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INTERVIEW: Canadian New Wave Electro-Pop Pioneers Men Without Hats Release New EP, ‘Again (Part 1)’

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Since their formation in 1978, Men Without Hats have been at the forefront of popular electronic music, creating worldwide anthems of joy and positivity that have weathered all musical styles and trends, mirroring and recounting the mysteries and challenges of the space and time we live in.

Now, as we approach the dawn of a new era, it’s the perfect time to listen to Men Without Hats… again.

Again (Part 1), is a five-song EP featuring covers of Lou Reed, The Rolling Stones, and David Bowie, along with an all-new reimagined version of the group’s signature hit “The Safety Dance,” reimagined as “No Friends of Mine.”

The record marks the beginning of yet another phase of MWH’s storied career, coming on the heels of both “The Safety Dance” and 1987’s “Pop Goes the World” being inducted into the Canadian Songwriters Hall of Fame in 2020. With founding members Ivan and Colin Doroschuk now joined full-time by guitarist Sho Murray, the group recorded Again (Part 1)—along with the forthcoming all-original Again (Part 2)—throughout the last half of 2020 at its studio on Vancouver Island where the Doroschuk brothers have resided for over 20 years since moving from their hometown of Montreal. The decision to make an EP of covers was intended to offer a glimpse of some of the (perhaps unlikely) artists that have been longtime MWH favourites.

“Recording this record was an almost magical experience, we put together our own studio in a house high up in the mountains overlooking the Pacific Ocean on Vancouver Island and spent seven months in total isolation making music from sunrise to sundown, with only a family of 13 peacocks for company. Some of the songs are brand new, some were written over the past 10 years on the road, making demos in the back of the tour bus, and some were written way back in the ’80s and never recorded until now. The new album is a good window into where the band is at presently after reforming in 2010, and it’s a great preview of more things to come,” said lead vocalist Ivan Doroschuk.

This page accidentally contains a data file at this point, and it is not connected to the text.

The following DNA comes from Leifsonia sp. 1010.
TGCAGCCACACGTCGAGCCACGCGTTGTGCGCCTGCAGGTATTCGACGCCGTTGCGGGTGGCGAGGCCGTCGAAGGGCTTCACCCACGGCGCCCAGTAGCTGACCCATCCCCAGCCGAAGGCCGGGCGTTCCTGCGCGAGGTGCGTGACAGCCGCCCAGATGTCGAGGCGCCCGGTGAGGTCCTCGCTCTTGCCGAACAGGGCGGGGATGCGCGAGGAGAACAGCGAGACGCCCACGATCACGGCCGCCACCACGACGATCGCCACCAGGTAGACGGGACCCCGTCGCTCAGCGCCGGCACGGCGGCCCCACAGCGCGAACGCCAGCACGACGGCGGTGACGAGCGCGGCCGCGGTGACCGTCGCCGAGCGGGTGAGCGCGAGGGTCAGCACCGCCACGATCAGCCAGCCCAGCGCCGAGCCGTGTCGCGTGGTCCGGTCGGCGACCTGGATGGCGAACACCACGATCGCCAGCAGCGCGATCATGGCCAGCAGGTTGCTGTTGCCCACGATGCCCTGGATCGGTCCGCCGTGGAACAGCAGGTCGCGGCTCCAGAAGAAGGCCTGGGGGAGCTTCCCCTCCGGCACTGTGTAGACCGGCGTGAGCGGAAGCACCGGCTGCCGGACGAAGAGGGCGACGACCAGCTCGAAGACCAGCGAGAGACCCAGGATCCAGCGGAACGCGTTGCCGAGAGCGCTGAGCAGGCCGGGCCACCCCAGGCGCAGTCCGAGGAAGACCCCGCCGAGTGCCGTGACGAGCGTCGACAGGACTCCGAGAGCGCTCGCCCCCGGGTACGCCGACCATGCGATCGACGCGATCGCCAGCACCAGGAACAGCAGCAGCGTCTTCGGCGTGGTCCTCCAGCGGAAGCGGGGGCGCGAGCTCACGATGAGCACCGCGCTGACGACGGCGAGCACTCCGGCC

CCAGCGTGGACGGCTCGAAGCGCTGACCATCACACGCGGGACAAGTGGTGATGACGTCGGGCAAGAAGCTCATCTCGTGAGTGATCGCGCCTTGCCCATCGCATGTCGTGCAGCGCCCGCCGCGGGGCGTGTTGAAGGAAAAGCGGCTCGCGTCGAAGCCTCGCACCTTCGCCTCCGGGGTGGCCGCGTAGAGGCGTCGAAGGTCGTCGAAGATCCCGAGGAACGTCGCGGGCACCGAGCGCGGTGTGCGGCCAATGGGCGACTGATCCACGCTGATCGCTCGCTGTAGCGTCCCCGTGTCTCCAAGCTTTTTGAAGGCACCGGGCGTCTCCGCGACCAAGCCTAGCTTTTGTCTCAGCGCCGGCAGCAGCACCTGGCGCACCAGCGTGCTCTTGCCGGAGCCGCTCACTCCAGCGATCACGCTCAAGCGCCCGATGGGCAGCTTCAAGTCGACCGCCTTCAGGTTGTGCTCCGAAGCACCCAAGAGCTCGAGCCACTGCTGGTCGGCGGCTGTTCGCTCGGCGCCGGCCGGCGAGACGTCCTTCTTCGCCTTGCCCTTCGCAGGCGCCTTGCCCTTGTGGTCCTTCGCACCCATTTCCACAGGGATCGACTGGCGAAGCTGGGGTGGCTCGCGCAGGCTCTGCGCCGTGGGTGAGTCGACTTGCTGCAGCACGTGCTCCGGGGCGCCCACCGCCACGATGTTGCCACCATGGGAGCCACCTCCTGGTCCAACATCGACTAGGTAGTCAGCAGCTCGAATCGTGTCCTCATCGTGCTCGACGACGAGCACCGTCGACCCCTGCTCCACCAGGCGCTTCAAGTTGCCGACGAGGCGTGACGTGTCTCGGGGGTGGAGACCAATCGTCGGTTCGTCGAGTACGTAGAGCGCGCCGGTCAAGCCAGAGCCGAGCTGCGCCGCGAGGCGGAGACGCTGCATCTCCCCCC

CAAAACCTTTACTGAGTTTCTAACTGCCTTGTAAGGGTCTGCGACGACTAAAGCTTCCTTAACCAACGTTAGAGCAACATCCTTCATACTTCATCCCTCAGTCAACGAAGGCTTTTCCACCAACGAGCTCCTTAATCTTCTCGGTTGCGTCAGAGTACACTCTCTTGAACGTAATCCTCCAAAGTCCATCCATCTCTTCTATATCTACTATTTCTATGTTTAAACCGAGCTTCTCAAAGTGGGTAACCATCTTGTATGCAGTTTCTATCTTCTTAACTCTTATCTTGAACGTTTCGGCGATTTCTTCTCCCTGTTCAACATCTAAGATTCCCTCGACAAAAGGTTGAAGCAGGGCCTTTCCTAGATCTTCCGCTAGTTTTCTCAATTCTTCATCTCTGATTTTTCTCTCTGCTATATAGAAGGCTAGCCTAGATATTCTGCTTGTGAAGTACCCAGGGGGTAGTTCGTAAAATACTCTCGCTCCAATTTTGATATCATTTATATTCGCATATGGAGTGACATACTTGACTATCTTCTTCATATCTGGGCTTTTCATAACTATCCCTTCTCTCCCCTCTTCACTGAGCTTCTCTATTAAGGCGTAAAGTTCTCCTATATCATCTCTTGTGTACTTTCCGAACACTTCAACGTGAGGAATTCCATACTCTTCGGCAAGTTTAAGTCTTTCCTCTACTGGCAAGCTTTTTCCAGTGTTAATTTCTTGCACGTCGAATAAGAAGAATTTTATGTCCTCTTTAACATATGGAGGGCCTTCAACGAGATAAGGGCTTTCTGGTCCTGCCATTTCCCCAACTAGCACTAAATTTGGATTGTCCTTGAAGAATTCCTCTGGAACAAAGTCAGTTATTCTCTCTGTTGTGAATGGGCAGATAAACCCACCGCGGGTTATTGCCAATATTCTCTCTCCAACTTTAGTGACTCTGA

Although Again (Part 1) is a look back into the past, the actual recording process once again demonstrated that Men Without Hats remains on the cutting edge of technology, just as the Doroschuks were in the early 1980s. It’s part of what’s helped the band weather every musical trend that has come since to the point where “The Safety Dance” is now one of the most instantly recognizable songs in the world.


Since forming Men Without Hats over four decades ago, the band broke onto the mainstream scene with your 1982 record, Rhythm of Youth. This was a moment in your career that would later play a pivotal role in influencing Synth-Pop, and New Wave sound. What has the journey been like thus far?

Ivan Doroschuk (ID): “Having my songs be such a memorable part of 80’s pop culture is truly a blessing. I’ve spent the past years sharing the stage with some of my favourite bands, meeting some of my favourite musicians, and I’ve travelled all over the world making people dance and be happy. I’d say the journey has been quite interesting, to say the least!”

You make mention in other interviews that you see New Wave as a blend of Progressive rock and Disco. How did you guys go from Punk rock origins to the later sounds of New Wave and Synth-Pop? Who was it you looked up to? What appealed to you most about synthesizers and New Wave?

ID: “We started off as a guitar noise-punk band, listening to the Sex Pistols and the Contortions, then moved to full-on synthesizers after hearing “Are ‘Friends’ Electric?” by Gary Numan. I grew up listening to Genesis, Pink Floyd, King Crimson, Yes, etc…and was heavy into early 70’s R&B, later known as Disco, so I was channeling those influences when I started MWH. That plus the new wave bands of the moment, like OMD and Ultravox.”

The band’s name came about following a self-described principle of “style before comfort,” when refusing to wear hats during Montreal’s cold winters. Over the course of your lengthy career, can you think of another time when you or your bandmates may have gone “against the grain” and how it may have positively influenced the narrative of the band going forward?

ID: “We got a lot of grief at the beginning for using a rhythm box instead of a real drummer, although the complaints usually dissipated when we turned the thing on. The machine was loud and tight and never missed a beat, unlike a lot of drummers I’ve met in my life, and as Phil Collins once said, ‘a good drummer will make a bad band sound good, but a bad drummer will make a good band sound like shit.’ Having no drummer also made it really easy for us to set up in front of other bands when we got an opening slot, and our agents would use that as a selling point for us.”